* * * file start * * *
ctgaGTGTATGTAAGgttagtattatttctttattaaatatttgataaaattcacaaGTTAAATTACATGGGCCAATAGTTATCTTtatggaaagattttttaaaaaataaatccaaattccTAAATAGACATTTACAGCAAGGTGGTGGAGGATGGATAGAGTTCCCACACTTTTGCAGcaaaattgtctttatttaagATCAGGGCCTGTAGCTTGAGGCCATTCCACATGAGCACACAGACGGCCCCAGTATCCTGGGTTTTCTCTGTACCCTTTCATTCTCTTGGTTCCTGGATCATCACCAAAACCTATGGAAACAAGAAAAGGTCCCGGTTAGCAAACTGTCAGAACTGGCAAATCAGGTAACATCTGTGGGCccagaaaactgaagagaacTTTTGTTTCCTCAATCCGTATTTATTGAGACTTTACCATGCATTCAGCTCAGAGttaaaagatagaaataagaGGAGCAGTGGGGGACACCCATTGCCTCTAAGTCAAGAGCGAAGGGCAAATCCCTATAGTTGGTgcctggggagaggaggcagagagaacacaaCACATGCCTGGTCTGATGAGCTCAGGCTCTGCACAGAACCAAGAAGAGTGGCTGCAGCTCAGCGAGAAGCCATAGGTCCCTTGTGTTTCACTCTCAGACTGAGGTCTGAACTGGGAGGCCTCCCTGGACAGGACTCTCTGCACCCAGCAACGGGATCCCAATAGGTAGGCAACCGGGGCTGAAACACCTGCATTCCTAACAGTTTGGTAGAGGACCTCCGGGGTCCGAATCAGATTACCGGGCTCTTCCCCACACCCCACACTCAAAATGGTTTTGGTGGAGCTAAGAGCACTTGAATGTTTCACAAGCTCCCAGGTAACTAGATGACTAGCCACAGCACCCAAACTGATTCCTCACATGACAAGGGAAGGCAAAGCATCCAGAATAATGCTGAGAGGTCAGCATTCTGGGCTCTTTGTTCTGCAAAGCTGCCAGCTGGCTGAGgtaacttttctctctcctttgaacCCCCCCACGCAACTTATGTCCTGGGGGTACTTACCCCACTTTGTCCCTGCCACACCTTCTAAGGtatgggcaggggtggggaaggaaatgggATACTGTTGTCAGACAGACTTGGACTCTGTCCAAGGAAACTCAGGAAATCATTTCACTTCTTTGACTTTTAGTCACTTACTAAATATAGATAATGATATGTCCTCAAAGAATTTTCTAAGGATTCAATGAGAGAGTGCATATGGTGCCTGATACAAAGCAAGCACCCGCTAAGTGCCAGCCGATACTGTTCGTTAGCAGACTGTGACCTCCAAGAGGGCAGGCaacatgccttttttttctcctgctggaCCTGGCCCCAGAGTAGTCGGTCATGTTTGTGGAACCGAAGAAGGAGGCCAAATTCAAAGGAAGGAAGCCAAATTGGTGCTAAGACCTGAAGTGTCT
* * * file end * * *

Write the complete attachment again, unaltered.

ctgaGTGTATGTAAGgttagtattatttctttattaaatatttgataaaattcacaaGTTAAATTACATGGGCCAATAGTTATCTTtatggaaagattttttaaaaaataaatccaaattccTAAATAGACATTTACAGCAAGGTGGTGGAGGATGGATAGAGTTCCCACACTTTTGCAGcaaaattgtctttatttaagATCAGGGCCTGTAGCTTGAGGCCATTCCACATGAGCACACAGACGGCCCCAGTATCCTGGGTTTTCTCTGTACCCTTTCATTCTCTTGGTTCCTGGATCATCACCAAAACCTATGGAAACAAGAAAAGGTCCCGGTTAGCAAACTGTCAGAACTGGCAAATCAGGTAACATCTGTGGGCccagaaaactgaagagaacTTTTGTTTCCTCAATCCGTATTTATTGAGACTTTACCATGCATTCAGCTCAGAGttaaaagatagaaataagaGGAGCAGTGGGGGACACCCATTGCCTCTAAGTCAAGAGCGAAGGGCAAATCCCTATAGTTGGTgcctggggagaggaggcagagagaacacaaCACATGCCTGGTCTGATGAGCTCAGGCTCTGCACAGAACCAAGAAGAGTGGCTGCAGCTCAGCGAGAAGCCATAGGTCCCTTGTGTTTCACTCTCAGACTGAGGTCTGAACTGGGAGGCCTCCCTGGACAGGACTCTCTGCACCCAGCAACGGGATCCCAATAGGTAGGCAACCGGGGCTGAAACACCTGCATTCCTAACAGTTTGGTAGAGGACCTCCGGGGTCCGAATCAGATTACCGGGCTCTTCCCCACACCCCACACTCAAAATGGTTTTGGTGGAGCTAAGAGCACTTGAATGTTTCACAAGCTCCCAGGTAACTAGATGACTAGCCACAGCACCCAAACTGATTCCTCACATGACAAGGGAAGGCAAAGCATCCAGAATAATGCTGAGAGGTCAGCATTCTGGGCTCTTTGTTCTGCAAAGCTGCCAGCTGGCTGAGgtaacttttctctctcctttgaacCCCCCCACGCAACTTATGTCCTGGGGGTACTTACCCCACTTTGTCCCTGCCACACCTTCTAAGGtatgggcaggggtggggaaggaaatgggATACTGTTGTCAGACAGACTTGGACTCTGTCCAAGGAAACTCAGGAAATCATTTCACTTCTTTGACTTTTAGTCACTTACTAAATATAGATAATGATATGTCCTCAAAGAATTTTCTAAGGATTCAATGAGAGAGTGCATATGGTGCCTGATACAAAGCAAGCACCCGCTAAGTGCCAGCCGATACTGTTCGTTAGCAGACTGTGACCTCCAAGAGGGCAGGCaacatgccttttttttctcctgctggaCCTGGCCCCAGAGTAGTCGGTCATGTTTGTGGAACCGAAGAAGGAGGCCAAATTCAAAGGAAGGAAGCCAAATTGGTGCTAAGACCTGAAGTGTCT